Your Guide to a Good Night’s Sleep
Most of us today, idolize the ones working on 3 to 4 hours of sleep. It’s all cool but I’m sure you remember the sweet taste of sleep? Oh no, I’m not tempting you to sleep for long hours and forget all your responsibilities. I know we’re living in a fleet-footed world and 24 hours just don’t seem enough. When you don’t have something in adequate amounts you should always try and optimize it rather than disrupting everything, especially your sleep. Let me explain you with an example – when you leave for a trip, you pack your stuff in a nice and organized manner but when you start packing for your return journey, what happens? You know that very well!
When your responsibilities seem to overpower you, stop, take a deep breath and make those 24 hours your slave.
How can you do that?
First of all, find out what works for you. People need a different amount of sleeping hours to boost their energy levels. You need to find your optimum level. After that, start scheduling your work and leisure timings accordingly.
Do you feel sleepy but still keep tossing around even after getting in bed at the right time?
If yes, this is probably because of your environment and poor pre-sleep discipline. To have the sleep that you are looking for, you need to work hard. Create an environment, which works best for you.
Keeping all the distractions aside mentally and physically, dim the lights and start preparing for your bed. This will allow your mind to know it’s time to sleep and till the time you get to bed, your head would be light as a feather.
Set your Bedroom Temperature
Body and bedroom temperature can profoundly impact sleep quality. Studies reveal that high or low temperatures in the sleeping area can deteriorate sleep quality. Depending on your body’s preferences, you need to find what suits your body for a good and comfortable sleep. In most cases, the bedroom should be cool (between 60 and 67 degrees) for optimal sleep.
Take a relaxing shower
A relaxing warm shower is another popular way to sleep better. According to studies, a hot bath of 90 minutes before bed improves sleep quality and helps people get more sound sleep. Alternatively speaking, if you don’t want to take a bath at night, simply dip your feet in lukewarm water for relaxation for improved sleep.
Invest in a comfortable bed, mattress, and pillow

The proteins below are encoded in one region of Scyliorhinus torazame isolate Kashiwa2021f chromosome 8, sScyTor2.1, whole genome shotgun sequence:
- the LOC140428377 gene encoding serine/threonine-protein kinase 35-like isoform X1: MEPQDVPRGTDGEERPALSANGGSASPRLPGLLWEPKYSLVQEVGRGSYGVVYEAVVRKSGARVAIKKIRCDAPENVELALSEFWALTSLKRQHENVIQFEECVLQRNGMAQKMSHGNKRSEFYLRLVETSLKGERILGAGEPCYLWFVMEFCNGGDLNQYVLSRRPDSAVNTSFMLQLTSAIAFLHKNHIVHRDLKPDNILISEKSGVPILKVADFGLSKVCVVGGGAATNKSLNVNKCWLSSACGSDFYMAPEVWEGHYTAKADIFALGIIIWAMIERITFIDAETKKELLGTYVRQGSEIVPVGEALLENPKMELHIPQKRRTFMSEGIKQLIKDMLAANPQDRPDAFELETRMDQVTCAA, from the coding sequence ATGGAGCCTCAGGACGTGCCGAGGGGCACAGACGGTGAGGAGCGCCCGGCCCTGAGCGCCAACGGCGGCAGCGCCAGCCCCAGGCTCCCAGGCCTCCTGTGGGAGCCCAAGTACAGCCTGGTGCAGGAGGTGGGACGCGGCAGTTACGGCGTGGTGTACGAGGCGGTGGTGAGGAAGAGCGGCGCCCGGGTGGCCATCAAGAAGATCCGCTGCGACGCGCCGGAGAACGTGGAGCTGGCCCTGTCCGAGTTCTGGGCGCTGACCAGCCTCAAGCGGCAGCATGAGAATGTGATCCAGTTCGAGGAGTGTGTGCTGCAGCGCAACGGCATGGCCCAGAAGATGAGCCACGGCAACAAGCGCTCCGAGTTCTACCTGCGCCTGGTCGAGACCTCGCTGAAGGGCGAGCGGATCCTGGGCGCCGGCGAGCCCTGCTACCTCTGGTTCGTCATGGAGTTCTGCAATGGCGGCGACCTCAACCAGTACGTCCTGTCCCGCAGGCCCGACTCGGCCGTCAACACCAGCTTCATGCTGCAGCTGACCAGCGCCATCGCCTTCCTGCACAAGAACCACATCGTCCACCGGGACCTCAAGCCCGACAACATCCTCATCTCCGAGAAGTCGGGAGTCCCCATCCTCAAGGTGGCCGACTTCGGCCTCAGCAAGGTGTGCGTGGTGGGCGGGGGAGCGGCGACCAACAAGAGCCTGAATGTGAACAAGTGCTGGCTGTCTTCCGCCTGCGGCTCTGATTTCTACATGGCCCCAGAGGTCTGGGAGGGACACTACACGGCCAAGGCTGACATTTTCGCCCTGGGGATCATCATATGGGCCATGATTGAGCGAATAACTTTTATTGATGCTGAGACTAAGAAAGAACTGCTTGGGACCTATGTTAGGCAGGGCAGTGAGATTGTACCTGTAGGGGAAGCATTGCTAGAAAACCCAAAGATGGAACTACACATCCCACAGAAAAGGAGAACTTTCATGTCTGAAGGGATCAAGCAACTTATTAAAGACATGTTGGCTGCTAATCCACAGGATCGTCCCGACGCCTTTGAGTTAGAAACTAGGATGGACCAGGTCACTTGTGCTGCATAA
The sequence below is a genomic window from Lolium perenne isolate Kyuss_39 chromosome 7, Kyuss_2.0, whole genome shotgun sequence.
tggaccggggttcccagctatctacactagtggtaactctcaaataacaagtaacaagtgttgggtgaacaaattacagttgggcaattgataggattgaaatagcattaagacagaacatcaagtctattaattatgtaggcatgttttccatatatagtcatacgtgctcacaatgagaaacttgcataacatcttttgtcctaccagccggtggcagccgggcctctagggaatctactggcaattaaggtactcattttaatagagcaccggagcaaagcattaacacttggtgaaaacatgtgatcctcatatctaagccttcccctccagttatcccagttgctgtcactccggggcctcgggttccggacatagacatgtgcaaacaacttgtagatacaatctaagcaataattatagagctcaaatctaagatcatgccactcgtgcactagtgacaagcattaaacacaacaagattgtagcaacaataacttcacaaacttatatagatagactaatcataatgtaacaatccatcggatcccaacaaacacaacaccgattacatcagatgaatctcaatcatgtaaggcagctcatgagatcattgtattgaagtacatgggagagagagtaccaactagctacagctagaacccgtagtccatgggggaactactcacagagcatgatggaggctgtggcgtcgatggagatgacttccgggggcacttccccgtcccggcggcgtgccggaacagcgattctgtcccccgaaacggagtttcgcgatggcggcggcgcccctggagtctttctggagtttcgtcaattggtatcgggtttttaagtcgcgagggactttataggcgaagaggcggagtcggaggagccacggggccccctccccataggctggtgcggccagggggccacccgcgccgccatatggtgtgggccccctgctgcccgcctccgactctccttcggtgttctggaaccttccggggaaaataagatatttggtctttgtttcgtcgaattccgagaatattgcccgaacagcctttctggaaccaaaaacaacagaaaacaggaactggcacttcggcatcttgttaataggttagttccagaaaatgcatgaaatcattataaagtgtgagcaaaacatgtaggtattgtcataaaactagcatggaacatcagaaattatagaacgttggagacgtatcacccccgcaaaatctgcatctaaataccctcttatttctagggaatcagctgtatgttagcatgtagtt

Some people wonder why they always sleep better in the hotel. Apart from having a relaxed environment, bed quality can also affect your sleep. The best mattress and bedding is extremely subjective. If you plan on upgrading your bedding, base your choice on personal preferences.
Sleep hygiene is important
Blue light from cell phones, TV screens, and laptops can make it difficult for you to fall asleep, so, make sure you turn them off at least half an hour before you sleep. Even the bright light from a lamp or the window can affect your pattern; consider using blackout curtains, eye-masks, white noise machines, and other accessories for a good night’s sleep.
The bottom line
Sleep plays a crucial role when it comes to our health. Common sleep disorders such as sleep apnea can cause sleep loss; people with sleep apnea characteristically make periodic gasping or snorting noises, momentarily interrupting their sleep. These obstructions during sleep can pose serious complications and should be sought from a medical professional. Also, sleep loss and sleep disorders are linked with hypertension, diabetes, high cholesterol, depression, anxiety, obesity, mental distress, and adverse health behaviors such as cigarette smoking, physical inactivity, and heavy drinking.
Additionally, sleep medicines aren’t the solution and even lead to addiction. If you are interested in optimal health and wellbeing, then you should make sleep your topmost priority and start incorporating some of the tips above.
Disclaimer: This content including advice provides generic information only. It is in no way a substitute for qualified medical opinion. Always consult a specialist or your own doctor for more information.
- SleepFoundation.org, ‘Sleep Hygiene’, official website (accessed on 16th April 2020)
- Centers for Disease Control and Prevention, ‘Sleep and Sleep Disorders’, official CDC website (accessed on 16th April 2020)
- Centers for Disease Control and Prevention, ‘Perceived Insufficient Rest or Sleep’, official CDC website (accessed on 16th April 2020)
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